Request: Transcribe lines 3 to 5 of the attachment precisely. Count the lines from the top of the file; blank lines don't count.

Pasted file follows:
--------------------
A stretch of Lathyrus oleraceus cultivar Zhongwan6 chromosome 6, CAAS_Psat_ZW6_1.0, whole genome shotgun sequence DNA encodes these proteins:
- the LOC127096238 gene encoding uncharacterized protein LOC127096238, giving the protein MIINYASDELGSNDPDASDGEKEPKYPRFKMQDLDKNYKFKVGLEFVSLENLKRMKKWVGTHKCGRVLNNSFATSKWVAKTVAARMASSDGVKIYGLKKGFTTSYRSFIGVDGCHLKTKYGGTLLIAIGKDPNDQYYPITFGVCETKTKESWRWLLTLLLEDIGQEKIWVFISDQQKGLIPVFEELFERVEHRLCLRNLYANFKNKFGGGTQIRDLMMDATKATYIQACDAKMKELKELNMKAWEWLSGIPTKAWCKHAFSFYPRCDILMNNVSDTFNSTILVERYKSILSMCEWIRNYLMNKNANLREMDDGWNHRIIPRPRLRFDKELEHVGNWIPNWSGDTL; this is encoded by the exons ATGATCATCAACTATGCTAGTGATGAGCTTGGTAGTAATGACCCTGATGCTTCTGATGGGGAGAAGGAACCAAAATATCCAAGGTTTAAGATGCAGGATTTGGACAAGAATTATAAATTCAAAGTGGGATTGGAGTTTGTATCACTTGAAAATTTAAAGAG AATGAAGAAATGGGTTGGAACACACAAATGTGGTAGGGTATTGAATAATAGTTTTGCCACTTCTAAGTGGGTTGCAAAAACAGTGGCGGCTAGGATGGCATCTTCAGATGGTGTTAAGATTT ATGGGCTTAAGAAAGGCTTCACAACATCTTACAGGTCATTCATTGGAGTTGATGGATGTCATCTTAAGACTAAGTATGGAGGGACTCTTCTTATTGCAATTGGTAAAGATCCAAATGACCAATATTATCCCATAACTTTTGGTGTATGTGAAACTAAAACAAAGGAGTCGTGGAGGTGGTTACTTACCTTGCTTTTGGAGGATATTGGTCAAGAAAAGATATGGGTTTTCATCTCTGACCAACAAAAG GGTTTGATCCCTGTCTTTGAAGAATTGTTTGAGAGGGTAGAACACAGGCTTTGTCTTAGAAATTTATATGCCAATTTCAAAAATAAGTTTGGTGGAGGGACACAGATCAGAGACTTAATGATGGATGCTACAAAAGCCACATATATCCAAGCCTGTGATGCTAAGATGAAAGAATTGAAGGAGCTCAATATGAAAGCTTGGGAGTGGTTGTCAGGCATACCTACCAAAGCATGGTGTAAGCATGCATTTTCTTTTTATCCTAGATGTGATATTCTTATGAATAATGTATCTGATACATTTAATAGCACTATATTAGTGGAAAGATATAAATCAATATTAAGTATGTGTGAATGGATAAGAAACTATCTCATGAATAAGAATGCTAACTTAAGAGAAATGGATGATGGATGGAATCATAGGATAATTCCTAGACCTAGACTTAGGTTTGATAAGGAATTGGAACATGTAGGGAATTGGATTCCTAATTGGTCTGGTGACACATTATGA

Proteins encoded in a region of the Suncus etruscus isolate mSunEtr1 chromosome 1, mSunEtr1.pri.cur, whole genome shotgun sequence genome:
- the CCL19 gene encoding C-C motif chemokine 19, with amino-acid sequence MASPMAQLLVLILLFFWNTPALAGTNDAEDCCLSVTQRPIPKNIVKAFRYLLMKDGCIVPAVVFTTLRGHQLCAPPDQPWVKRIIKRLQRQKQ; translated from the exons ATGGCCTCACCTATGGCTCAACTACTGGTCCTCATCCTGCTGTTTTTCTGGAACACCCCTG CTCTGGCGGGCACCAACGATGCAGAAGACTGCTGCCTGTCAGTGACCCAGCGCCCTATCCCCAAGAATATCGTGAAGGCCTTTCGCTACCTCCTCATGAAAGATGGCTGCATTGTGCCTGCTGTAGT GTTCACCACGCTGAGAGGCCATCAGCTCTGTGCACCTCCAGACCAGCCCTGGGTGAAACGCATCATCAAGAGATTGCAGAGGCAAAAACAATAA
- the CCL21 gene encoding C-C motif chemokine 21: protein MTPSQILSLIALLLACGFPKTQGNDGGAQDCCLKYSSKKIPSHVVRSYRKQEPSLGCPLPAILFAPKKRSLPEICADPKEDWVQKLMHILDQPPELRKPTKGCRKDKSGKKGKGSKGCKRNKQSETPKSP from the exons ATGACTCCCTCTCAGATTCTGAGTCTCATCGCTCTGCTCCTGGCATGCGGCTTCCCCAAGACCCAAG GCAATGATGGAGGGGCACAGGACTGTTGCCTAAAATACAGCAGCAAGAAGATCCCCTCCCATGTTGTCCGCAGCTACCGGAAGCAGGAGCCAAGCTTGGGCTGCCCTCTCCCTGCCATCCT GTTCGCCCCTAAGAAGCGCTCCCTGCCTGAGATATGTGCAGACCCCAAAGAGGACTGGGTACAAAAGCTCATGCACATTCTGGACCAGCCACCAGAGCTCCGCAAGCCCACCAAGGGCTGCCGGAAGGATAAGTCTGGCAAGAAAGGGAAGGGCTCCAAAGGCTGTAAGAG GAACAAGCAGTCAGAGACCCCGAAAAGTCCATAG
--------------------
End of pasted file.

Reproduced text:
Proteins encoded in a region of the Suncus etruscus isolate mSunEtr1 chromosome 1, mSunEtr1.pri.cur, whole genome shotgun sequence genome:
- the CCL19 gene encoding C-C motif chemokine 19, with amino-acid sequence MASPMAQLLVLILLFFWNTPALAGTNDAEDCCLSVTQRPIPKNIVKAFRYLLMKDGCIVPAVVFTTLRGHQLCAPPDQPWVKRIIKRLQRQKQ; translated from the exons ATGGCCTCACCTATGGCTCAACTACTGGTCCTCATCCTGCTGTTTTTCTGGAACACCCCTG CTCTGGCGGGCACCAACGATGCAGAAGACTGCTGCCTGTCAGTGACCCAGCGCCCTATCCCCAAGAATATCGTGAAGGCCTTTCGCTACCTCCTCATGAAAGATGGCTGCATTGTGCCTGCTGTAGT GTTCACCACGCTGAGAGGCCATCAGCTCTGTGCACCTCCAGACCAGCCCTGGGTGAAACGCATCATCAAGAGATTGCAGAGGCAAAAACAATAA
- the CCL21 gene encoding C-C motif chemokine 21: protein MTPSQILSLIALLLACGFPKTQGNDGGAQDCCLKYSSKKIPSHVVRSYRKQEPSLGCPLPAILFAPKKRSLPEICADPKEDWVQKLMHILDQPPELRKPTKGCRKDKSGKKGKGSKGCKRNKQSETPKSP from the exons ATGACTCCCTCTCAGATTCTGAGTCTCATCGCTCTGCTCCTGGCATGCGGCTTCCCCAAGACCCAAG GCAATGATGGAGGGGCACAGGACTGTTGCCTAAAATACAGCAGCAAGAAGATCCCCTCCCATGTTGTCCGCAGCTACCGGAAGCAGGAGCCAAGCTTGGGCTGCCCTCTCCCTGCCATCCT GTTCGCCCCTAAGAAGCGCTCCCTGCCTGAGATATGTGCAGACCCCAAAGAGGACTGGGTACAAAAGCTCATGCACATTCTGGACCAGCCACCAGAGCTCCGCAAGCCCACCAAGGGCTGCCGGAAGGATAAGTCTGGCAAGAAAGGGAAGGGCTCCAAAGGCTGTAAGAG GAACAAGCAGTCAGAGACCCCGAAAAGTCCATAG